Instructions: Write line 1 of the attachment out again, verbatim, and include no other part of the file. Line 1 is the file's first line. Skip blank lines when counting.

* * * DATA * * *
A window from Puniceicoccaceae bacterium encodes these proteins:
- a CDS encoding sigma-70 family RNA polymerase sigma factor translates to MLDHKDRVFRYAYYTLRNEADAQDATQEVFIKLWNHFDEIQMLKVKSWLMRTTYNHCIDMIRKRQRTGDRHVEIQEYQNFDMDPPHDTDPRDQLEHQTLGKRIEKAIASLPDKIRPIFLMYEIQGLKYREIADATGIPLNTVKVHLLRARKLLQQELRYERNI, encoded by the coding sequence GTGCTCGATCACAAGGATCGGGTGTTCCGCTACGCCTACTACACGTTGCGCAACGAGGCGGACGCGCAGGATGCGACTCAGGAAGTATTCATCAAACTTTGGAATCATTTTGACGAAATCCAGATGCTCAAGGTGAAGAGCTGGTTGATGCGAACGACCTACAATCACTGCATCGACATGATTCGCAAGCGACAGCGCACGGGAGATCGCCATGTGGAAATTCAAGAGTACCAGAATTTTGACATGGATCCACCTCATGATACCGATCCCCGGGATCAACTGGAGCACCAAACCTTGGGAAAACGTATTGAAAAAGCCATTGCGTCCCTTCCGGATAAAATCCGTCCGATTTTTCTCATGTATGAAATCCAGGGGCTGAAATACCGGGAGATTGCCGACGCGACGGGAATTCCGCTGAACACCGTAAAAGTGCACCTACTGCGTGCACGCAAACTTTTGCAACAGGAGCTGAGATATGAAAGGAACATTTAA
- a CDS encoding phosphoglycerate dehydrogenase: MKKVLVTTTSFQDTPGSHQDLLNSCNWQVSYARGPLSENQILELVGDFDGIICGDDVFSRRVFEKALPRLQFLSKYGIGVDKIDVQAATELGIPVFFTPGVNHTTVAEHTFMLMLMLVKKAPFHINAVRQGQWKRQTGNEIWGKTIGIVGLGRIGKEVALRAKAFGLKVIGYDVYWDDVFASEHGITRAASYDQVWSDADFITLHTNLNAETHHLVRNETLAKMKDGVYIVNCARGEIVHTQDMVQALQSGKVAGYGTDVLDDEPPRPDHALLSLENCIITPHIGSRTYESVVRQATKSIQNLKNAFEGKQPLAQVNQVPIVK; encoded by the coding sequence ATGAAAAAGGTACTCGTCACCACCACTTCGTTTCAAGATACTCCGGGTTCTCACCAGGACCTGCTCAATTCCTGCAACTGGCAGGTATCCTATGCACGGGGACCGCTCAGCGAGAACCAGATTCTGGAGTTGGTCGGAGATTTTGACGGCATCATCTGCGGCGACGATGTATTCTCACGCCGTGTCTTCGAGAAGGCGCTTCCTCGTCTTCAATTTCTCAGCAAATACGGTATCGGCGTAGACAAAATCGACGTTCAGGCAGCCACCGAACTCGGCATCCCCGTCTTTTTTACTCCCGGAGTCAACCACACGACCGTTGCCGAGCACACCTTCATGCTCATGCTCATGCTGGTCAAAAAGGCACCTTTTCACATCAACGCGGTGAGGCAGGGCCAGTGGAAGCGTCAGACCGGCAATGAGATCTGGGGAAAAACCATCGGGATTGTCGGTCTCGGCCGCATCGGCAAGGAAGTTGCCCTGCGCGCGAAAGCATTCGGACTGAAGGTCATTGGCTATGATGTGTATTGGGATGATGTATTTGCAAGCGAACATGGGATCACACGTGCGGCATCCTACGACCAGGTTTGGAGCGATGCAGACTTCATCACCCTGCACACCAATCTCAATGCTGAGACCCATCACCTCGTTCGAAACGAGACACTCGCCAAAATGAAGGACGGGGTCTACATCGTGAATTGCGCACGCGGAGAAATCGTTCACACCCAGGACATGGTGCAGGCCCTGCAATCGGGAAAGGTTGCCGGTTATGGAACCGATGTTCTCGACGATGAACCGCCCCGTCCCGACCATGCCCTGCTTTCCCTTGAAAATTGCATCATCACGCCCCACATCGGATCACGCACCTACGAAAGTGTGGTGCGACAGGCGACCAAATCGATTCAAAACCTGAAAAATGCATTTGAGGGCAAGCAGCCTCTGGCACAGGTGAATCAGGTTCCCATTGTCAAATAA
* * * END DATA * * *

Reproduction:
A window from Puniceicoccaceae bacterium encodes these proteins: